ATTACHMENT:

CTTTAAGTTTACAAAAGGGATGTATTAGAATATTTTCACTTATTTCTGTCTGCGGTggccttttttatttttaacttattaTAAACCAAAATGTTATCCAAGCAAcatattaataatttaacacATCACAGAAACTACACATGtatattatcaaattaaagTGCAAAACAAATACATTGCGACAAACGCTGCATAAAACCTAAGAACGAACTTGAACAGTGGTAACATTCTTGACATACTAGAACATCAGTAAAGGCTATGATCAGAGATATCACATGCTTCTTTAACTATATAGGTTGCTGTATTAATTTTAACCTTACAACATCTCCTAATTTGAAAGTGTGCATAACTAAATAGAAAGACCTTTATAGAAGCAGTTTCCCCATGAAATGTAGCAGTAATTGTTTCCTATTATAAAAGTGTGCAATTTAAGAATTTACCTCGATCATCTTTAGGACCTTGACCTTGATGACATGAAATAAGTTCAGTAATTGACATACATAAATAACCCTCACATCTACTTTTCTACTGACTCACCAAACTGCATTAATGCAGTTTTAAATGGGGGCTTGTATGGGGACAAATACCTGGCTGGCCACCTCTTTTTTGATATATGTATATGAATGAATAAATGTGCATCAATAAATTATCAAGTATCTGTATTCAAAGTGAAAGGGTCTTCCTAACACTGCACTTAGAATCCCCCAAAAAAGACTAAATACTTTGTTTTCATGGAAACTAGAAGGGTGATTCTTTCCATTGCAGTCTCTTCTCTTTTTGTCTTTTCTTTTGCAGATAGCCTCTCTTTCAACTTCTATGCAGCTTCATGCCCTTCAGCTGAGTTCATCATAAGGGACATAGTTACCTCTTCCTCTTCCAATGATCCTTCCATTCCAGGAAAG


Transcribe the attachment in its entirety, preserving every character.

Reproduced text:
CTTTAAGTTTACAAAAGGGATGTATTAGAATATTTTCACTTATTTCTGTCTGCGGTggccttttttatttttaacttattaTAAACCAAAATGTTATCCAAGCAAcatattaataatttaacacATCACAGAAACTACACATGtatattatcaaattaaagTGCAAAACAAATACATTGCGACAAACGCTGCATAAAACCTAAGAACGAACTTGAACAGTGGTAACATTCTTGACATACTAGAACATCAGTAAAGGCTATGATCAGAGATATCACATGCTTCTTTAACTATATAGGTTGCTGTATTAATTTTAACCTTACAACATCTCCTAATTTGAAAGTGTGCATAACTAAATAGAAAGACCTTTATAGAAGCAGTTTCCCCATGAAATGTAGCAGTAATTGTTTCCTATTATAAAAGTGTGCAATTTAAGAATTTACCTCGATCATCTTTAGGACCTTGACCTTGATGACATGAAATAAGTTCAGTAATTGACATACATAAATAACCCTCACATCTACTTTTCTACTGACTCACCAAACTGCATTAATGCAGTTTTAAATGGGGGCTTGTATGGGGACAAATACCTGGCTGGCCACCTCTTTTTTGATATATGTATATGAATGAATAAATGTGCATCAATAAATTATCAAGTATCTGTATTCAAAGTGAAAGGGTCTTCCTAACACTGCACTTAGAATCCCCCAAAAAAGACTAAATACTTTGTTTTCATGGAAACTAGAAGGGTGATTCTTTCCATTGCAGTCTCTTCTCTTTTTGTCTTTTCTTTTGCAGATAGCCTCTCTTTCAACTTCTATGCAGCTTCATGCCCTTCAGCTGAGTTCATCATAAGGGACATAGTTACCTCTTCCTCTTCCAATGATCCTTCCATTCCAGGAAAG